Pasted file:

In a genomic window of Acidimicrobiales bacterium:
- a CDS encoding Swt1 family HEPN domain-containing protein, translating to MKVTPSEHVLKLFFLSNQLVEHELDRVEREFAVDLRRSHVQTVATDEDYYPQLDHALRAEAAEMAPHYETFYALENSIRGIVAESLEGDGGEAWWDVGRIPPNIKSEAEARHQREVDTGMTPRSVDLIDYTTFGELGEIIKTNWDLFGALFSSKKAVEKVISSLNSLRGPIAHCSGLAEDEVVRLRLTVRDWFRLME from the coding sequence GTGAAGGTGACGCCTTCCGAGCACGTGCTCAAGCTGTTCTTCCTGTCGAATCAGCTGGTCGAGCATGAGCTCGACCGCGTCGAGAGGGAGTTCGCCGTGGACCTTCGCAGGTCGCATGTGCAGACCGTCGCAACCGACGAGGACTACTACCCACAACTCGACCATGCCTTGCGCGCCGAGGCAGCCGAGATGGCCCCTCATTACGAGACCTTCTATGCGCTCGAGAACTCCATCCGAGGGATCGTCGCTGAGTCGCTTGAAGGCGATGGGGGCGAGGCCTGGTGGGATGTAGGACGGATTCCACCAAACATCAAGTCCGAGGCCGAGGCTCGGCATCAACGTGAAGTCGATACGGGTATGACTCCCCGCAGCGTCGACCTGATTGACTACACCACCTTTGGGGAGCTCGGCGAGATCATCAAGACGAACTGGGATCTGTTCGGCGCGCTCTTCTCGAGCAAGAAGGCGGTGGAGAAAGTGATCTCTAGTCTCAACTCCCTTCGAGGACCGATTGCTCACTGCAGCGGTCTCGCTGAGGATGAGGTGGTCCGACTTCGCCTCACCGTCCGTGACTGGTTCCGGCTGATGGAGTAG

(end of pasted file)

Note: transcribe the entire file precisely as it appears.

In a genomic window of Acidimicrobiales bacterium:
- a CDS encoding Swt1 family HEPN domain-containing protein, translating to MKVTPSEHVLKLFFLSNQLVEHELDRVEREFAVDLRRSHVQTVATDEDYYPQLDHALRAEAAEMAPHYETFYALENSIRGIVAESLEGDGGEAWWDVGRIPPNIKSEAEARHQREVDTGMTPRSVDLIDYTTFGELGEIIKTNWDLFGALFSSKKAVEKVISSLNSLRGPIAHCSGLAEDEVVRLRLTVRDWFRLME from the coding sequence GTGAAGGTGACGCCTTCCGAGCACGTGCTCAAGCTGTTCTTCCTGTCGAATCAGCTGGTCGAGCATGAGCTCGACCGCGTCGAGAGGGAGTTCGCCGTGGACCTTCGCAGGTCGCATGTGCAGACCGTCGCAACCGACGAGGACTACTACCCACAACTCGACCATGCCTTGCGCGCCGAGGCAGCCGAGATGGCCCCTCATTACGAGACCTTCTATGCGCTCGAGAACTCCATCCGAGGGATCGTCGCTGAGTCGCTTGAAGGCGATGGGGGCGAGGCCTGGTGGGATGTAGGACGGATTCCACCAAACATCAAGTCCGAGGCCGAGGCTCGGCATCAACGTGAAGTCGATACGGGTATGACTCCCCGCAGCGTCGACCTGATTGACTACACCACCTTTGGGGAGCTCGGCGAGATCATCAAGACGAACTGGGATCTGTTCGGCGCGCTCTTCTCGAGCAAGAAGGCGGTGGAGAAAGTGATCTCTAGTCTCAACTCCCTTCGAGGACCGATTGCTCACTGCAGCGGTCTCGCTGAGGATGAGGTGGTCCGACTTCGCCTCACCGTCCGTGACTGGTTCCGGCTGATGGAGTAG